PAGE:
Updated: Jul 2, 2020
Consumers want organic food, and yes, they will pay higher prices to ensure the finest quality. The need and popularity for organic products is continuously growing, with consumer demand for organically produced goods showing double-digit growth during most years since the 1990s. (1) Over 20,000 stores now offer organic food products. Findings in 2012 show more than $28.4 billion were spent on organic food, and that number has only grown since then. (2) According to the Organic Trade Association, organic food sales totaled $39.1 billion in 2014, up 11.3 percent from the previous year. (3)
The organic meat sector is currently one of the fastest growing segments of the U.S. organic food industry, with poultry accounting for two-thirds of the sector. (4) There are numerous reasons for the increase in demand for organic chicken, but some include concerns about antibiotics and growth of hormones in chickens, animal welfare, health issues, and environmental concerns. (5) This issue is of particular importance for Maryland farmers because it involves both the grain (chicken feed) and poultry production industries.
For chickens to be certified organic, the chickens must only receive food grown without irradiation, synthetic fertilizers, certain pesticides, or genetically modified organisms. (6) In addition, the chickens need access to the outdoors, and cannot be given antibiotics or hormones. (7) The most significant limiting factor for the production of organic chicken is insufficient quantities of organic chicken feed. (8) Less than 1 percent of U.S. corn and soybeans, the main ingredients for chicken feed, is certified as organic. (9)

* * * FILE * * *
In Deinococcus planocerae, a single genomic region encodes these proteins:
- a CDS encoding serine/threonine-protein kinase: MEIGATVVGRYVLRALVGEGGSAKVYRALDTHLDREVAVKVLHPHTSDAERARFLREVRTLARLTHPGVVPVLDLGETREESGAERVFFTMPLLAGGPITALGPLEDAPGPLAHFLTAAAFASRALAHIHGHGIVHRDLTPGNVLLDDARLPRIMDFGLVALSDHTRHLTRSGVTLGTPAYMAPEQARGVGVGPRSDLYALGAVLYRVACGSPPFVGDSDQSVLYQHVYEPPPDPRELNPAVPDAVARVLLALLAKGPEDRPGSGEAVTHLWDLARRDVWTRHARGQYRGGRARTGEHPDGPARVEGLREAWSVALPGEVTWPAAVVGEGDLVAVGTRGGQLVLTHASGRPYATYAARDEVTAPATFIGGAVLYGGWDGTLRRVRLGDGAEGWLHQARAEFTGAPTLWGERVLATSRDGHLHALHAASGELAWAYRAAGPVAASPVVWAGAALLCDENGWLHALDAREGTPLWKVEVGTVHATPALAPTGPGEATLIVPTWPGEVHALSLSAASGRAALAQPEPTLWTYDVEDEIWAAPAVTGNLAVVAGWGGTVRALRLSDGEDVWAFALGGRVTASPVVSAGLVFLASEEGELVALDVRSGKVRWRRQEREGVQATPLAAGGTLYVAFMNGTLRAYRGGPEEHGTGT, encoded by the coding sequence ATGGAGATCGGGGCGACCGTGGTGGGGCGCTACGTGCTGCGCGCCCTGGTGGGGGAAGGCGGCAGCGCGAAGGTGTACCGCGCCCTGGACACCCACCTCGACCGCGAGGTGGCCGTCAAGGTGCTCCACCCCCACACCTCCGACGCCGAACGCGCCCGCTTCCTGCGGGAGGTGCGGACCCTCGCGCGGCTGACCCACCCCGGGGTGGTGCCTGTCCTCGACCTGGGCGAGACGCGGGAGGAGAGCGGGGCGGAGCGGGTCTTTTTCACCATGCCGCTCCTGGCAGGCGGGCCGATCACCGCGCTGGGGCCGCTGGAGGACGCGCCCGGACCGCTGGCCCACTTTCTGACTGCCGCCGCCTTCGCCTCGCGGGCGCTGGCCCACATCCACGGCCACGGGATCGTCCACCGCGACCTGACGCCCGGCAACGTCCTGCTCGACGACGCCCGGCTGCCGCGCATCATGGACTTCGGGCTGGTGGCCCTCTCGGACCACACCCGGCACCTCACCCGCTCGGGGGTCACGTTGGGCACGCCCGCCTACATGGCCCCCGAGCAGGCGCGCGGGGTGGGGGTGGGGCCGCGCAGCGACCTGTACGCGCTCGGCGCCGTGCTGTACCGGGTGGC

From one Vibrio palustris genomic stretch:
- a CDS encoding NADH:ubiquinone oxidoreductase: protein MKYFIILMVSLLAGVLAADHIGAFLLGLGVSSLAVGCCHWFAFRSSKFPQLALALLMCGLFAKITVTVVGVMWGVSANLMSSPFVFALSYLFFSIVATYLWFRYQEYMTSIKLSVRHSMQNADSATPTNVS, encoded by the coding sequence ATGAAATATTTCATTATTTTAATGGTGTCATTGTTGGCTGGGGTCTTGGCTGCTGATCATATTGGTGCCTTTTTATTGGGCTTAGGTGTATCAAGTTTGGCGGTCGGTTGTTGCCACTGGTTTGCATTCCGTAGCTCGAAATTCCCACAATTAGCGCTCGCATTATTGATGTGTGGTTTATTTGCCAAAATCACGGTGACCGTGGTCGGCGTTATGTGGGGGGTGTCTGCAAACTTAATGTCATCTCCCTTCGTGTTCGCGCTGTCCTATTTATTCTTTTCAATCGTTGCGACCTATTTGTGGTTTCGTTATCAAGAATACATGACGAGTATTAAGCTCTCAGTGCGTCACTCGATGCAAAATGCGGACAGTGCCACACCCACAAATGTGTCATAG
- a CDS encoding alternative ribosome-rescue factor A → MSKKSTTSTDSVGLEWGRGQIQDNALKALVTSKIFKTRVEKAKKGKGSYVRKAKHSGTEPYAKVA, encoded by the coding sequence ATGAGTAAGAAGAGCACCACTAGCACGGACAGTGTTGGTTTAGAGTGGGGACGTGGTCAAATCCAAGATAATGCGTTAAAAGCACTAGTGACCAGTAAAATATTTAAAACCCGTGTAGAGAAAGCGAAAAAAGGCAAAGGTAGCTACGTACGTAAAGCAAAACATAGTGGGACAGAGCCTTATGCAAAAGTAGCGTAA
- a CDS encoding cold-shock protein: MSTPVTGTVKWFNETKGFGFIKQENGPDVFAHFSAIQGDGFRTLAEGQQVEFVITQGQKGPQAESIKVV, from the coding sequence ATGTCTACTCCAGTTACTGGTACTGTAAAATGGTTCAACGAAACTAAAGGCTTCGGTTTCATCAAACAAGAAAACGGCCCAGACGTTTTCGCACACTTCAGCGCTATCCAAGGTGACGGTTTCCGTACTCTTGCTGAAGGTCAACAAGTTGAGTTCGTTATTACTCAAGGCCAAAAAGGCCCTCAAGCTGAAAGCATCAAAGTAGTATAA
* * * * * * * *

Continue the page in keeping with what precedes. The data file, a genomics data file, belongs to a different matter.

Farmers and individuals interested in learning more about organic farm production should attend the “Organic Production & Marketing Workshop” on March 17, 2016 at Chesapeake College, Todd Performing Arts Center, in Wye Mills, MD, from 8am – 4 pm. Topics include buyers of organic grains, dairy, poultry and vegetables; Maryland’s young farmers who have diversified their farming operations with organic production; organics 101; latest research on organic production from USDA-ARS sustainable agricultural systems lab; and much more. Register by calling the Queen Anne’s County UME Office at 410-758-0166410-758-0166. Pre-registration required.
1. U.S. Department of Agriculture, Economic Research Service, Organic Agriculture (2015), available at http://www.ers.usda.gov/topics/natural-resources-environment/organic-agriculture.aspx.
2. Christina Sarich, Natural Society, Sorry Monsanto: Organic Food Demand Absolutely Exploding, http://naturalsociety.com/sorry-monsanto-organic-food-demand-absolutely-exploding/ (Feb. 15, 2015).
3. Maggie McNeil, Organic Trade Association, U.S. Consumers Across the Country Devour Record Amount of Organic in 2014 (2014).
4. World Poultry, More Organic Poultry Meat and Eggs in U.S., http://www.worldpoultry.net/pagefiles/21846/001_boerderij-download-wp6798d01.pdf (2007).
9. Shruti Date Singh, Bloomberg Business, Here is Why Organic Chicken Costs More than $10 a Pound, http://www.bloomberg.com/news/articles/2015-05-26/here-s-why-organic-chicken-costs-more-than-10-a-pound.